10.) Conversion & Discipleship by Bill Hull

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This was required reading for a seminary class this fall, but I really loved it.  Bill Hull explained so well that walking with believers does not end once they come to know Christ, but that is only the beginning, highlighting both parts of the Great Commission.  Great read!

11.) Transformational Discipleship by Eric Geiger and Michael Kelley

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This book was similarly a book for a seminary class, but I enjoyed its very practical principles of discipleship presented.  The authors focused on how growth takes place in the life of a believer through various stories of individuals’ transformation.  Also a good read!

12.) Teenage Girls by Ginny Olson

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While we’re on the topic of seminary books, I absolutely loved this one.  While it is a little dated, the modern psychological research included sets this book far above many I have read on ministering to teenage girls.  It did a great job of discerning what ministers should encourage parents to reinforce in each stage and issue of teenage girls’ development and what is important for the minister to recognize.  I would say this is a must read for anyone who works with teenage girls!

13.) Present over Perfect by Shauna Niequist

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This book put words to transformation in my life I had just experienced or was currently undergoing.  I immediately felt like I could better explain myself through beautiful metaphors and stories used in this book.  I have continued to reference it since I’ve read it and bought it for multiple friends.  This book is all about showing up even when you’re imperfect and I think we all need to do so much more of it.

14.) Talking as Fast as I Can by Lauren Graham

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I listened to this book on Audible, which I would highly recommend.  Lauren Graham shares her story of how she so deeply identified with the character of Lorelai Gilmore in my favorite TV Show Gilmore Girls.  She watched every season and talked about what was going on in her life.  She shared a little about Parenthood and the shared more about the Revival with interesting details and beautiful stories in between.  Y’all these are my shows and I loved this.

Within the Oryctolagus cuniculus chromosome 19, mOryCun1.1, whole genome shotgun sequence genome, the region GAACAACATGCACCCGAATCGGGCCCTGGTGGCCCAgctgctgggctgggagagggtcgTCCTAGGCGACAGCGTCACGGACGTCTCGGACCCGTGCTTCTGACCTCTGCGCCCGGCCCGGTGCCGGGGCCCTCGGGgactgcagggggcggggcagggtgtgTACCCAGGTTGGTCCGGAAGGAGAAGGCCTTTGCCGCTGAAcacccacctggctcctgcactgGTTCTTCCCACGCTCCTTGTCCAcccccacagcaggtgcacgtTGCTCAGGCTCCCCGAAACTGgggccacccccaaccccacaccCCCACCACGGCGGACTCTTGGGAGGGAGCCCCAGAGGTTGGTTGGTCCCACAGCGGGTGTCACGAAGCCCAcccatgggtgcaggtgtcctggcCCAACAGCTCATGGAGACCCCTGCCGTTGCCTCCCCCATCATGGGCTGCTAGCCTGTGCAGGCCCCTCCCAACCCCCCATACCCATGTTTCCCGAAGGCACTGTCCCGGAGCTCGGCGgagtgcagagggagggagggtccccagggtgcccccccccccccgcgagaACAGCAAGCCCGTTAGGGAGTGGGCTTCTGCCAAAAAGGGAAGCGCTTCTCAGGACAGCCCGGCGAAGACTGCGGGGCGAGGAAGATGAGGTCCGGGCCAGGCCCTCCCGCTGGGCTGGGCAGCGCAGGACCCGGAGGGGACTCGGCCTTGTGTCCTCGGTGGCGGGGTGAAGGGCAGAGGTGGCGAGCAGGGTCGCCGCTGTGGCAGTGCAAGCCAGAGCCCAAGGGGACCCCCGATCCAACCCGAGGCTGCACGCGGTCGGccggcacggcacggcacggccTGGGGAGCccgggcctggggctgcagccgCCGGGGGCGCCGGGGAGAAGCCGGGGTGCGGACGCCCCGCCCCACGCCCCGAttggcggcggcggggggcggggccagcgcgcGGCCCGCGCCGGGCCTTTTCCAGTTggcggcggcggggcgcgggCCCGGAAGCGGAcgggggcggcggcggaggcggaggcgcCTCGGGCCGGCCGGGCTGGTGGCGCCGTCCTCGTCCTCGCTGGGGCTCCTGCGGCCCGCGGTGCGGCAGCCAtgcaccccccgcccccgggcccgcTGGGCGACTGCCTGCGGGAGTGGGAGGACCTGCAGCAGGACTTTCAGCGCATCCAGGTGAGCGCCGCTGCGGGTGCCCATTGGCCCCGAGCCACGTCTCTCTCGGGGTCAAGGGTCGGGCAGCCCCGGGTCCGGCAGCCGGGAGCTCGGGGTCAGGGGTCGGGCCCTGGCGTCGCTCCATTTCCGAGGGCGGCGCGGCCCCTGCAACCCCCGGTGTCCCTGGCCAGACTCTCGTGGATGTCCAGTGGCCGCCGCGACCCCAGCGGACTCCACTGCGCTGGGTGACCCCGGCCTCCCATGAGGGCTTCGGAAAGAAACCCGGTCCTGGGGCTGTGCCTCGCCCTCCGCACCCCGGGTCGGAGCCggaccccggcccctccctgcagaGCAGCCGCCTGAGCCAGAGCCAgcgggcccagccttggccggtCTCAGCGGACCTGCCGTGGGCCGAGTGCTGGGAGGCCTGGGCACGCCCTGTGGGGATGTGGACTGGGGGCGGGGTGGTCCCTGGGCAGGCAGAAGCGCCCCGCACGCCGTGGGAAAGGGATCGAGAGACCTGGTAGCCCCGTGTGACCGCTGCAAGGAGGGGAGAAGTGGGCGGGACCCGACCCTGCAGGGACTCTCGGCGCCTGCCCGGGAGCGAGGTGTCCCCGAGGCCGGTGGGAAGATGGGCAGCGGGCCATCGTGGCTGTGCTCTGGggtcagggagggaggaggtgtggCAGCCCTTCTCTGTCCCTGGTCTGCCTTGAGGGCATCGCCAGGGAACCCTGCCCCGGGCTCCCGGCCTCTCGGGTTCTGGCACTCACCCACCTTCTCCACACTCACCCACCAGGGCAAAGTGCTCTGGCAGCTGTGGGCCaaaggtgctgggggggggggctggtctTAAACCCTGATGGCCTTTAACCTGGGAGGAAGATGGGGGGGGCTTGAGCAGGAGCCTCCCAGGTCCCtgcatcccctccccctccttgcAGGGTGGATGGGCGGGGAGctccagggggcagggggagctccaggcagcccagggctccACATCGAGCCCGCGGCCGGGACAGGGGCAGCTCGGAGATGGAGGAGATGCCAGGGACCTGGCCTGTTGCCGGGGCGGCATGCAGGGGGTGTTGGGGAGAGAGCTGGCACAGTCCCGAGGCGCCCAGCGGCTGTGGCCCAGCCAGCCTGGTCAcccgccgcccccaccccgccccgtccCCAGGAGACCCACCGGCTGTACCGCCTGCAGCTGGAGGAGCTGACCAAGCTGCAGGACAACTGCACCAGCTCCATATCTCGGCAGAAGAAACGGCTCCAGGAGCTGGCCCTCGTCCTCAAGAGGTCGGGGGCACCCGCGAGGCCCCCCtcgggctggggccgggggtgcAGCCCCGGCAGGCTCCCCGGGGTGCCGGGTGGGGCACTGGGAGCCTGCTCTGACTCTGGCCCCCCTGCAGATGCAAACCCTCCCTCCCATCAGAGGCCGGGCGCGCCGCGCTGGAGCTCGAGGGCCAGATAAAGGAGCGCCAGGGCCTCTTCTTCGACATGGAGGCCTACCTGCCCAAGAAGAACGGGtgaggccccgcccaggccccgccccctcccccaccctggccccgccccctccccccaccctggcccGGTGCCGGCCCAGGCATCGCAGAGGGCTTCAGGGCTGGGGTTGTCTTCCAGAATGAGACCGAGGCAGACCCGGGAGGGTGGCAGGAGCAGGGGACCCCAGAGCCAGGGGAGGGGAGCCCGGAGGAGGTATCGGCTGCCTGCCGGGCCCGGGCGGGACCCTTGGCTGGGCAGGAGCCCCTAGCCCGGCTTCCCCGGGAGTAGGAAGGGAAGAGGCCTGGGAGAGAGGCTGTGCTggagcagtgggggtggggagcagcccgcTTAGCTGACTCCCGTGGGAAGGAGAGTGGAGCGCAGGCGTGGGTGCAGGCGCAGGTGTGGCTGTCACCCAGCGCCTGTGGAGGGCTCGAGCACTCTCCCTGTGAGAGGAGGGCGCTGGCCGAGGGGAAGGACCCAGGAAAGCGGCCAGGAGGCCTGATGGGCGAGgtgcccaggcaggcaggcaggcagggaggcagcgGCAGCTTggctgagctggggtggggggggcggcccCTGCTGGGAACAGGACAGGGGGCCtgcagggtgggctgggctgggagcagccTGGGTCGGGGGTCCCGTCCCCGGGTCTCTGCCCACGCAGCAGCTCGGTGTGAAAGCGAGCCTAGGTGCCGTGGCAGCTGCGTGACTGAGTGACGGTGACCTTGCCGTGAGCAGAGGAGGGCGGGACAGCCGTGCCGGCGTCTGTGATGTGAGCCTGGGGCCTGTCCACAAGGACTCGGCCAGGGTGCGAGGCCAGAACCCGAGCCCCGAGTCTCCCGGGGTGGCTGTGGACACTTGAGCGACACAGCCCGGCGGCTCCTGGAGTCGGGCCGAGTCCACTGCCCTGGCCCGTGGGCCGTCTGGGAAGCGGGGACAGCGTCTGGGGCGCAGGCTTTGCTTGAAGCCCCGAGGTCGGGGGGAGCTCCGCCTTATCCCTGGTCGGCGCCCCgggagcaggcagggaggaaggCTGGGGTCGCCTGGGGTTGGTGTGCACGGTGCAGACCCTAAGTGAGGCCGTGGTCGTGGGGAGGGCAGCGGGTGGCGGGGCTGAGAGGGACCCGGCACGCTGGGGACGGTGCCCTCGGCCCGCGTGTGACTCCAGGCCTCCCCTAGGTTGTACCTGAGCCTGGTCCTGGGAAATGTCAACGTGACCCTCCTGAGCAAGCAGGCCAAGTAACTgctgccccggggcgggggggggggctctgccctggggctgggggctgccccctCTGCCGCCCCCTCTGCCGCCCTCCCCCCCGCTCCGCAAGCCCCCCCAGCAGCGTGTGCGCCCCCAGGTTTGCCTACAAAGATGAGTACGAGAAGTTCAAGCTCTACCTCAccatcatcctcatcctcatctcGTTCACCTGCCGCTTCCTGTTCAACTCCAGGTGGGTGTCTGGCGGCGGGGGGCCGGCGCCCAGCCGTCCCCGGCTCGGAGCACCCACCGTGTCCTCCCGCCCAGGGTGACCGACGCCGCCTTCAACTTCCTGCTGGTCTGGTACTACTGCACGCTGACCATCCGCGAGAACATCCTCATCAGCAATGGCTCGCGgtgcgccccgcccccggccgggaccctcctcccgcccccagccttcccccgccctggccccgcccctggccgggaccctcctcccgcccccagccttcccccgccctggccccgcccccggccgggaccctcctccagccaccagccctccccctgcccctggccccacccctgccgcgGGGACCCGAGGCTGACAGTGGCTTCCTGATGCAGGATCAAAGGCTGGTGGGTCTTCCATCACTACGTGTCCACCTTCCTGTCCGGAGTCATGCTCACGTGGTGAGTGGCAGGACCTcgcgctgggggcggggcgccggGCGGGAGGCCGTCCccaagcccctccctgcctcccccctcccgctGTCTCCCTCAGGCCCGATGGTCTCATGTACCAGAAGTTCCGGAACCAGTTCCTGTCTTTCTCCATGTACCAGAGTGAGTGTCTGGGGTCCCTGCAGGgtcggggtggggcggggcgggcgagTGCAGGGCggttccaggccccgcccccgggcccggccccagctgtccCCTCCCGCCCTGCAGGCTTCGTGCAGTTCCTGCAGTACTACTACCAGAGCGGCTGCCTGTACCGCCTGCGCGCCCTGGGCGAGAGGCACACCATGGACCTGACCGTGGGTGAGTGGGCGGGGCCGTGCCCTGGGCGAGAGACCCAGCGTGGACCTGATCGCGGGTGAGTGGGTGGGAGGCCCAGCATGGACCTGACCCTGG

15.) The Chronicles of Narnia by C. S. Lewis

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I mean, just read this.

16.) Hidden Christmas by Tim Keller

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This was a good read for this Christmas, as Tim Keller highlighted many of the not so romantic details about the story of the night in Bethlehem when Jesus was born.  He beautifully wove a good deal of Old Testament anecdotes and details and did a great job of bringing the story to life while shedding a great deal of new light on typically overlooked pieces of the story.


So those are my reads from this year.  Comment below with yours!  Also, click FOLLOW in the left column for book reviews hot of the presses.

HAPPY NEW YEAR!

Review of Cherish: Cultivating Relationships with Parents, Friends, Guys, And More

cherishCherish: Cultivating Relationships with Parents, Friends, Guys, And More by Vicki Courtney

In case you don’t read any further, let me go ahead and say that if you work with  or are raising girls, specifically teenage girls, this is a book to have on your shelf.

The week before this book made it to me, I was approached by a mom on how to handle a situation with a girl she knew that was sending inappropriate photos to a boy.  After our conversation, she asked if there was any good resource to share and I was at a loss.